Wills and Probate - Wills
We are also experts in dealing with the disputes that can arise in relation to Wills, trusts and estates and often act for individuals or their families where the participation of the Court of Protection is necessary.
There are good and practical reasons why everyone should make a Will; it is relatively easy and inexpensive and is the only way you can be sure that your estate passes to those you wish to benefit.
Aside from dealing with the issue of who is to benefit, a Will gives you the additional peace of mind that those you leave behind are clear of your intentions, making it easier for them to deal with your affairs.
10 Important Points to Remember
1. Making a Will is the only way to ensure your property and possessions will go where you want after your death.
2. If you die without making a Will, your belongings will not necessarily go to your wife or husband. The Law decides how much should go to each of your relatives.
3. If you die without making a Will and have no family, everything goes to the Government.
4. A Will is essential to provide properly for young children in the event of both parents dying.
5. You and your partner should each have your own separate Will.
6. If you have married, separated, divorced or remarried since you made your Will, it is essential to make a new Will.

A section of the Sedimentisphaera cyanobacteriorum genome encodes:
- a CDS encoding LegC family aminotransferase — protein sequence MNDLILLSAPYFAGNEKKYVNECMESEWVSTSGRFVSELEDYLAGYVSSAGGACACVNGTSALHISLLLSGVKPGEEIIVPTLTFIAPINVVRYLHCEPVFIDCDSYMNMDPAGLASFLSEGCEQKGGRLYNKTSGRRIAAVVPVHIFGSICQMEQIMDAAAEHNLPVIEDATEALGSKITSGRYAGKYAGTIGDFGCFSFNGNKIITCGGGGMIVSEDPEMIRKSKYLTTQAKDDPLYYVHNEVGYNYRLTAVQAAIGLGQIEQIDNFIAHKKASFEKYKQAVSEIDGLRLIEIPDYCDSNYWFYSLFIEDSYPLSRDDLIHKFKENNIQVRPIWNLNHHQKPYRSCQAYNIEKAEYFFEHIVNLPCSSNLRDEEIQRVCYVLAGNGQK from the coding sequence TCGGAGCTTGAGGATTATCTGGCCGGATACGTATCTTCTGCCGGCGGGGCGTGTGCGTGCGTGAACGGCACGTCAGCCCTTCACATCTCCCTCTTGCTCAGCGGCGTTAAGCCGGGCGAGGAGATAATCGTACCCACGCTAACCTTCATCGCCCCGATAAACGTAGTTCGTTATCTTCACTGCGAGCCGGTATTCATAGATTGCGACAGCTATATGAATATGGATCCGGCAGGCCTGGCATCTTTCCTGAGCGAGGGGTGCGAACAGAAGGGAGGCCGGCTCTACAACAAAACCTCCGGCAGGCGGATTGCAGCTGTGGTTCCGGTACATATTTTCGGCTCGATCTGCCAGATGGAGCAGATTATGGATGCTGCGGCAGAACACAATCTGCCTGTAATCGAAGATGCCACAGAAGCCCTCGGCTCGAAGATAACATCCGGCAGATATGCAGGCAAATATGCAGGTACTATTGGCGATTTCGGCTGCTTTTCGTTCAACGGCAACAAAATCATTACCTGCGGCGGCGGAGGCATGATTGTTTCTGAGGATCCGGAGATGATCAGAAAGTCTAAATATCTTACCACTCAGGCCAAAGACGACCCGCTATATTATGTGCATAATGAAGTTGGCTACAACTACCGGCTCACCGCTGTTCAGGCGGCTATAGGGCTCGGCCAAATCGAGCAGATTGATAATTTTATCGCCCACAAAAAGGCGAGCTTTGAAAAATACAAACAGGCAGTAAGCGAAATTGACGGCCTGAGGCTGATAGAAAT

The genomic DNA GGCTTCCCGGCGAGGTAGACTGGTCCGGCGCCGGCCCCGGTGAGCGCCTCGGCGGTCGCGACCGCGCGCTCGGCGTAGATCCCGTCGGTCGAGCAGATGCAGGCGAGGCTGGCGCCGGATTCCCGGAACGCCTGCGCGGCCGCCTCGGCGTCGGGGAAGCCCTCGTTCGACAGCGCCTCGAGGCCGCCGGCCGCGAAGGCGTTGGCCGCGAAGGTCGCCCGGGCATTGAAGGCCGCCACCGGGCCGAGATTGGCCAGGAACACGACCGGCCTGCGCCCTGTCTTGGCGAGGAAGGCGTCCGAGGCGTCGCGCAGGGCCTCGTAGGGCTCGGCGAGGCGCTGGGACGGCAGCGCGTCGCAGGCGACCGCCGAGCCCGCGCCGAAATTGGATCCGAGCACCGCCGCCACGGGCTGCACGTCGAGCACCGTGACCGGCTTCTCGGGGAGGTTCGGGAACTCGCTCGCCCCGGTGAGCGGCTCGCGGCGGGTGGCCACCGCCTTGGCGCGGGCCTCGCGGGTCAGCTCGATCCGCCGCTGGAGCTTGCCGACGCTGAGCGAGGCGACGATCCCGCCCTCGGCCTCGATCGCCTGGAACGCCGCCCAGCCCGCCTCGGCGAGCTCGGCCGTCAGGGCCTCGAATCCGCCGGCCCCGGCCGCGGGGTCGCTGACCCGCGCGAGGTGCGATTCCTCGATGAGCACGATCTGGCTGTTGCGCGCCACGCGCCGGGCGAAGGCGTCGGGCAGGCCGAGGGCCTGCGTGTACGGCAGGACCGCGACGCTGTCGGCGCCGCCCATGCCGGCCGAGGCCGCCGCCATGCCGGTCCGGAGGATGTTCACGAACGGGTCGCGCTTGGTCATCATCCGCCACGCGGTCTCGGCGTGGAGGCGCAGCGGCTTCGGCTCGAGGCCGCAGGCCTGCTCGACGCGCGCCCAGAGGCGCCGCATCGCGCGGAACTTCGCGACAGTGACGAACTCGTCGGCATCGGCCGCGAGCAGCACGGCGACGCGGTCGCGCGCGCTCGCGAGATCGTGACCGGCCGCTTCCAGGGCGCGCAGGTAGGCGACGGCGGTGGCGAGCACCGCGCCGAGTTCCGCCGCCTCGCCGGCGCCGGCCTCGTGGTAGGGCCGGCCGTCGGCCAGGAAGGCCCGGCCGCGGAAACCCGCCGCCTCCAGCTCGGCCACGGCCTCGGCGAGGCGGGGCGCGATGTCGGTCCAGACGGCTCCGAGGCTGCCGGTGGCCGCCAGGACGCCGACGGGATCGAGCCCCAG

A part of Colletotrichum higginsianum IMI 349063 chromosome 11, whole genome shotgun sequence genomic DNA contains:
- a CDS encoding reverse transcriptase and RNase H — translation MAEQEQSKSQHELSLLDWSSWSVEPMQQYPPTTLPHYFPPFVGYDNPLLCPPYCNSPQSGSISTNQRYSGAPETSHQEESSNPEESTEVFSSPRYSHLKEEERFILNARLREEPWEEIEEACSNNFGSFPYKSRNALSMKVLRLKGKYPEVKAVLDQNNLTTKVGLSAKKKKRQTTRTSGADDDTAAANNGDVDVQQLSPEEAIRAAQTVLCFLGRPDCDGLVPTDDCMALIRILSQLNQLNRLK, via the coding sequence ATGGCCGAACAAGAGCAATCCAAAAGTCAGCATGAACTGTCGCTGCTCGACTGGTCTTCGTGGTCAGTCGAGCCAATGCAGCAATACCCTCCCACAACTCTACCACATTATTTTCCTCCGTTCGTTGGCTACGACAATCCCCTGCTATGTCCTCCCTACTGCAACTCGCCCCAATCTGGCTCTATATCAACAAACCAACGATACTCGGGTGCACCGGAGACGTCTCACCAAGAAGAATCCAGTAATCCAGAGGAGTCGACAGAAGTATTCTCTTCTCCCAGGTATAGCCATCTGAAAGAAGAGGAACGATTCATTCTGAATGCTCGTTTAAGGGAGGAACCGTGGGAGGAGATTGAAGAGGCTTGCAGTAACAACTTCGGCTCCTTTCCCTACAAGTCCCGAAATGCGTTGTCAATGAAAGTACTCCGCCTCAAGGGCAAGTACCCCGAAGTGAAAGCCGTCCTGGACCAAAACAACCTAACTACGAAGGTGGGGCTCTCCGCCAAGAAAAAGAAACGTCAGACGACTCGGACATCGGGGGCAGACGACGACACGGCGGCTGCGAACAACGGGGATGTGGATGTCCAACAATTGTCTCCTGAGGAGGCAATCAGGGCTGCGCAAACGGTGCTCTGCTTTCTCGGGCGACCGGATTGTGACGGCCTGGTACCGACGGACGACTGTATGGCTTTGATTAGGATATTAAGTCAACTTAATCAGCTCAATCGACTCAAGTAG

7. When you marry, any Will you may have already made is normally null and void.
8. Once you have made your Will, you should look at it every year to make sure it still fits your wishes and circumstances.
9. You should seek professional advice when you make or change your Will. Home made Wills may be incorrectly drawn up and executed and so may not stand up in Law.
10. You can reduce the tax your Estate will suffer by careful drafting of the terms of the Will.
What happens to my estate if I don't make a Will?
If you die without having made a Will, your estate is distributed according to the laws of Intestacy. These laws include a set list of people who it regards should benefit from your estate, however, the list might not contain the people you had envisaged
It is a common misconception that in the event of your death; everything will pass automatically to your spouse. Only if you have no other close living relatives will this happen. Similarly, if you do not make a Will, complicated legal disputes can arise over the question of "who gets what". Making a Will is the only way to ensure that you decide how your property and possessions are distributed after your death.
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